April 28, 2023
Great cultures ,Hacks ,Tools
Everyone says, “How do you get buy-in?” But that’s the soft equivalent of manipulation when we try to “get” people to do anything. What’s more powerful, respectful and lasting is invitations. And there’s a certain way to do them…
February 2, 2021
Great cultures ,Hacks ,Tools
Now, at first this power tool may seem disappointing. Like if I told you I have the secret to weight loss and said, “Workouts.” But… there are workouts you dread and then there’s the Peloton experience with great music, instruction and a crowd. Same, but different.
So the power tool is the org chart. Yes, that incredibly boring outline that always seems to be out of date (that’s half the problem).
Typical org charts look like this:
Notice how dull and uninspiring it is. Why even look at it?
The reason we don’t is because it’s not actually useful. But the potential is huge. Why? Because the bigger the company gets, the more people get confused about who does what. Who has the authority? Who is the gatekeeper? Who has domain expertise?
Imagine you have a new idea, and you don’t even know whom to talk to about it.
Take a look at this map I did for my team at Zappos (and beyond the words, notice the feeling you have about it as you look at it). When my team saw it, it felt like a breath of fresh air.
The opportunity is to make it come alive in the following ways:
1. Use photos rather than names.
Using just a name and a title reduces people to letters. Humanize it.
2. Show actual roles and responsibilities
Titles are not only boring, they’re often not fully descriptive or they assume a lot of knowledge of the person reading it. Your people aren’t there to figure out the code of titles. They’re there to do the work. And this lack of information adds unnecessary friction.
3. Keep it up to date
I just consulted for one the world’s largest social media companies. I said a caveat to my recommendation when I said, “This may sound really ridiculous…” And I told them that for a company their size, having a full time org chart updater actually makes sense. This role goes beyond word and graphic updates. It takes a curious mind, a great communicator and an ability to connect people in various roles (like playing the game Memory).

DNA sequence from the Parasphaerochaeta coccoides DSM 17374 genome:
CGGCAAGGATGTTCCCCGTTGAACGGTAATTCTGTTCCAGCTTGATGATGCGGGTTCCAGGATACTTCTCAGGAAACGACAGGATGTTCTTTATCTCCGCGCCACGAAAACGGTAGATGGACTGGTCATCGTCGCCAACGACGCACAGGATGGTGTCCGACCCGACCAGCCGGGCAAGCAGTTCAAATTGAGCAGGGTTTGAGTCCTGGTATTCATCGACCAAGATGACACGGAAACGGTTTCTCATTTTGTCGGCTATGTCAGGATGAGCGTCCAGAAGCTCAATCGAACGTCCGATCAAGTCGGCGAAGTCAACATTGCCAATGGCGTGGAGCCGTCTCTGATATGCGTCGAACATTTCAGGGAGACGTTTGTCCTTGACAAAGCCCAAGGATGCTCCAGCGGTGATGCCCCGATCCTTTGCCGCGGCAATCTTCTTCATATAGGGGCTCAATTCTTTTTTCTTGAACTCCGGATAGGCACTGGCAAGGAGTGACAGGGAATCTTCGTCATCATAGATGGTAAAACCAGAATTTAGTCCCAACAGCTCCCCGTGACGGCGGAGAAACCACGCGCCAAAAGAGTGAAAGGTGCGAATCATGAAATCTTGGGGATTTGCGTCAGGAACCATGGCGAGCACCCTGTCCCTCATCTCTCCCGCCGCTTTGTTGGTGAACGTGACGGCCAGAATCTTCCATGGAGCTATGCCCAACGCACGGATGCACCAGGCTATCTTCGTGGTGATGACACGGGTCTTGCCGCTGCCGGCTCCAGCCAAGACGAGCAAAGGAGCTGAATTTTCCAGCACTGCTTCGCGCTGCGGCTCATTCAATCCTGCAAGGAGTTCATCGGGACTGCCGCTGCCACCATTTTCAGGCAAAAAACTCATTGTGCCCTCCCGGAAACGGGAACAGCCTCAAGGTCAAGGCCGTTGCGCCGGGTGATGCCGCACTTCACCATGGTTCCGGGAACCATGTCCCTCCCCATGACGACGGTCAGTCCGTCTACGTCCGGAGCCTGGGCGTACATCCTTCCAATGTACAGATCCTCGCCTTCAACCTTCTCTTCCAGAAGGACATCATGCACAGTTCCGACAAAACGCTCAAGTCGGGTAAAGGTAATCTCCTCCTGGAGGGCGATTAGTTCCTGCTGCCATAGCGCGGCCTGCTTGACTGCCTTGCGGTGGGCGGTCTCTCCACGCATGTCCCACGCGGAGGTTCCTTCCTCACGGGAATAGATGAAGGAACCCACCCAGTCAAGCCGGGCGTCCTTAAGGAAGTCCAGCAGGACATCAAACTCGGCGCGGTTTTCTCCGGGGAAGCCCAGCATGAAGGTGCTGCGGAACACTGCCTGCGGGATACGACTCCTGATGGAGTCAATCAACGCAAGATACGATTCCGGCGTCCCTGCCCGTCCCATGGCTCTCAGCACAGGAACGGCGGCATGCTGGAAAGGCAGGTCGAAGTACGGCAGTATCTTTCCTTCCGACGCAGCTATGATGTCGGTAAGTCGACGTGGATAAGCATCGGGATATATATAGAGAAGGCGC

For more on this see the chapter on “The Corporate Navigator” in my book, The Culture Blueprint: The Guide to the High Performance Workplace.
October 31, 2019
Great cultures ,Productivity ,Tools
Everyone knows the path to success is not a straight line, but it’s NOT total chaos like some think either:
Image credit: This Is A Book, by Demetri Martin
I think the best path is described in the book Principles, by Ray Dahlio.
October 14, 2019
Great cultures ,Hacks ,Personal Exploration ,Tools
“How lucky are you on a scale from 0-10?”
Zappos recruiting would ask this question in interviews because people who feel lucky are generally grateful, joyful and optimistic. People who don’t feel lucky tend to believe that they haven’t been given many breaks and they can’t rely on anyone. In other words, they’re not the best team players.
I’ve thought a lot about luck over the years, because I’ve been very lucky. One of my business partners once called his “good luck charm.” He said he believed things went well when I’m around and that there’s this sense that anything is possible.
And it often triggers people when I say I’m lucky. They think luck means leaving everything to chance. They think it means taking no responsibility for what happens. And in some ways I think they’re right. I mean, how much control do we really have? And how many good things have happened that we just can’t explain? (PS – People who don’t like the word luck usually prefer the word “fortunate”).
So let me tell you what I think it is, and how I think you can get more of it.
Most people call luck the intersection of preparation and opportunity.